Daniel Radcliffe on Dyspraxia

Daniel Radcliffe has gone from being a geeky, and surprised young actor to an edgy and adventurous thespian, and along the way has gained a lot of admirers.

And I think was probably one of the reasons for Our most popular article ever.... So it is great to see him talking on www.facebook.com/wsj talking so encouragingly about dyspraxia.

Abby Vegas Hi Daniel, my 10 year old daughter has dyspraxia. Do you have any encouraging words for her? Thank you.

Dyspraxia: What You’re Seeing - a summary of your child at different ages

The symptoms of dyspraxia vary from one person to the next and may change as kids get older. If you’re concerned your child may have dyspraxia, get to know common signs among preschoolers and kids in elementary, middle and high school.

Understood.org have some great resources - and this one is brilliant because it gives parents a heads up on what they can expect from their children at different stages.


10 Things Teachers Should Know About Dyspraxia

www.enablemethod.com have another great "cheat sheet" for teachers - some of the headings are below, but the details they give make their advice clear and actionable.

1. Dyspraxia is not a ‘made up’ condition

2. A child may not have been diagnosed before they are in your classroom

3. There is training available to you to make you better prepared and educated about the condition.

4. Building relationships is key

5. Offering specialist support where necessary can help a child’s development

An explanation of the causes, symptoms and treatment of dyspraxia

Dyspraxia is a complex disorder in which individuals lack the coordination of their motor activity, speech, assessment, body balance and movement. In these people, a variety of cognitive skills such as memory, perception, thought processes are usually disrupted, although the intelligence remains unaffected. In addition, the nervous system and the immune system suffered a major setback. Dyspraxia is widely known as Developmental Coordination Disorder. Diagnosis is done by examining the symptoms of dyspraxia.

Dyspraxia can be serious – it deserves more recognition

You know I am going to love copying a headline like the one above, from an article in www.theguardian.com.

Experiences of an adult dyspraxic

Many times I would come home to crash on my bed, unable to move because my brain was completely unable to keep my body upright any longer.

I mistakenly thought that I would magically grow out of these issues. I had hoped that one day I would wake up as an adult and have that super power that most adults seemed to have: Capability. Instead of getting better, I became worse.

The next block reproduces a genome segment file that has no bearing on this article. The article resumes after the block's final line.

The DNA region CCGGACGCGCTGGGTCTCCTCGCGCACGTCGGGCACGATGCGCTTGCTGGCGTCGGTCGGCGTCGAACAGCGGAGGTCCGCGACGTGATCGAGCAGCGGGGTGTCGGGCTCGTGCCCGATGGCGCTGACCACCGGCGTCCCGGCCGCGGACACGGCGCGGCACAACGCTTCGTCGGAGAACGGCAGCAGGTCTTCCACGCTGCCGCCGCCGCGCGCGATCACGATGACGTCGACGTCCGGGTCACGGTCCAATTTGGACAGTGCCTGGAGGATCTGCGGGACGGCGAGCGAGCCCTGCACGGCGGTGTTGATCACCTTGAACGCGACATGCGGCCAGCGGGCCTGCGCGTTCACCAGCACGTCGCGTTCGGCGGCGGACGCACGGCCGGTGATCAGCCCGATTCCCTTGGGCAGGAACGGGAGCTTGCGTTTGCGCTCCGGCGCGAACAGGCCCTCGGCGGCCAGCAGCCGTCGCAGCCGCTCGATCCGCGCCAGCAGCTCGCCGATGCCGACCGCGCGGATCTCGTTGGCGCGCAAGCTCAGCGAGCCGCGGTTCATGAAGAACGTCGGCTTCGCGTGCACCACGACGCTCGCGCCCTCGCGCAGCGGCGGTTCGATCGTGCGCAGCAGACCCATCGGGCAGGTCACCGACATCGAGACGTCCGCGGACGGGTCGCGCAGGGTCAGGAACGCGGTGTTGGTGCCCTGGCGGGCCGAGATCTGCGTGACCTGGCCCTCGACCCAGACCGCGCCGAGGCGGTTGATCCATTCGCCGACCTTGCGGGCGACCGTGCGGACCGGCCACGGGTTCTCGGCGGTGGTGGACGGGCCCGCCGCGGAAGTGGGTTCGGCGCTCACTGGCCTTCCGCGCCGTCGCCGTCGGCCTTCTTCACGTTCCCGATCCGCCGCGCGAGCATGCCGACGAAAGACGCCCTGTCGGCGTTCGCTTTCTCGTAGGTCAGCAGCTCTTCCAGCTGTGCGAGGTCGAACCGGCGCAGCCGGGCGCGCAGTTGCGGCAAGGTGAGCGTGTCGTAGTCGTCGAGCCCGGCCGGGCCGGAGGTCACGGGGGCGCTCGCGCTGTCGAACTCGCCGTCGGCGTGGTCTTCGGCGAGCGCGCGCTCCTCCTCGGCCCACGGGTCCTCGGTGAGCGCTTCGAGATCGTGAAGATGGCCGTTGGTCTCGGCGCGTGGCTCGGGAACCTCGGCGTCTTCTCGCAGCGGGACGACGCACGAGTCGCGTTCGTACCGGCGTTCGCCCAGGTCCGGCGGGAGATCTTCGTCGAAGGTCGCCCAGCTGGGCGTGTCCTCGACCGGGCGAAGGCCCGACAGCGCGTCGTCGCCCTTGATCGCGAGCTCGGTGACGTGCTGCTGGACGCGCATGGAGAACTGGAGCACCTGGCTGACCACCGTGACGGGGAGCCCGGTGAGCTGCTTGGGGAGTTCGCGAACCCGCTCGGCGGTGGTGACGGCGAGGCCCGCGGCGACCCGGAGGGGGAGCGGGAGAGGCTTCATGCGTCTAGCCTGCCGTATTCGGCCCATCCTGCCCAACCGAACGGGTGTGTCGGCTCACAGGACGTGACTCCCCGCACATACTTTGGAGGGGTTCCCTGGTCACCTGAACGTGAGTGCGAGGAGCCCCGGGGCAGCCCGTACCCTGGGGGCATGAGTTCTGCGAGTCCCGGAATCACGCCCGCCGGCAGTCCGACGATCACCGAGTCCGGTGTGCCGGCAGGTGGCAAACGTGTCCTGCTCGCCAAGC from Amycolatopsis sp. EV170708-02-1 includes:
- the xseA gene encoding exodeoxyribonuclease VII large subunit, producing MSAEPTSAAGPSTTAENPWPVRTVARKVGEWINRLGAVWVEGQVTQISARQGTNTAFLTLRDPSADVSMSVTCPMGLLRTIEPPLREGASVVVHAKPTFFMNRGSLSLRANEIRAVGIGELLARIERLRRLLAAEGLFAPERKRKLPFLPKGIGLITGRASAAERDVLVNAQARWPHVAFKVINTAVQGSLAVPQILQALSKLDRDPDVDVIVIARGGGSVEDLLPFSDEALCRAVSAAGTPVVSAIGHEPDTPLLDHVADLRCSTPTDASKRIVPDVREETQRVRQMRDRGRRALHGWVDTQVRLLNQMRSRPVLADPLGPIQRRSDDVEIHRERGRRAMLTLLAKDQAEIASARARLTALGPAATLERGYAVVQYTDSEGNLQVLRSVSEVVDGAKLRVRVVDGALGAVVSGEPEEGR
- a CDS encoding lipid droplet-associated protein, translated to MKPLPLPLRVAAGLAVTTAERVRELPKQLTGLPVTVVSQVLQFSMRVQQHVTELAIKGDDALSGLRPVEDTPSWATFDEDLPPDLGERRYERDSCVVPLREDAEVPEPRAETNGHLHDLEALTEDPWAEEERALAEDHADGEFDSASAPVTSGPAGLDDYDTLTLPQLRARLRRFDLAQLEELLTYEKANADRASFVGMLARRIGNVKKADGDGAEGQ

www.calledtoquestion.blogspot.com has an article from an adult dyspraxic.

6 Ways Dyspraxia Can Affect Your Childs Social Life - a cheat sheet

Dyspraxia can affect the way your child relates to family, teachers and classmates. Below you’ll find six ways that kids with dyspraxia may struggle with social skills—and the reasons behind this.> Sometimes trying to explain to someone quickly why your child is just a little different is sometimes challenging. I love the summary cheat sheet at www.understood.org - and it might also be something to put on your own fridge as a reminder to yourself when those moments when the frustration grows...

40% of teenagers with dyspraxia said they felt anxious all of the time

In a recent survey by charity the Dyspraxia Foundation, 95% of parents and carers of teenagers with dyspraxia said their child feels anxious due to issues such as being late for lessons, forgetting appointments, losing books or equipment and poor presentation of their written work.

What's more, 40% of teenagers with dyspraxia said they felt anxious 'all of the time'.

Any parent of a dyspraxic child will already know this though. Check out the article at www.parentdish.co.uk for more details.

Learning and attention Issues and the Brain

Kids with learning and attention issues often have trouble academically and sometimes also outside of school. BBut that doesn't mean that they can't learn or that they're lazy. Research shows that certain areas of thei brain don't always function properly affecting learning and behaviour. Here's how [read more at Understood.org]

The Jyrobike - the self balancing bike is a real thing...

The Jyrobike is a self balancing bike designed for kids, but especially useful for those who have coordination issues (such as dyspraxics). Basically, it stays upright, and if pushed over, returns to upright.

I struggled to convince my partner that this was a real thing...but it is. You can see it in action with a young dyspraxic here, and see a little more (including pre-order pricing) here.


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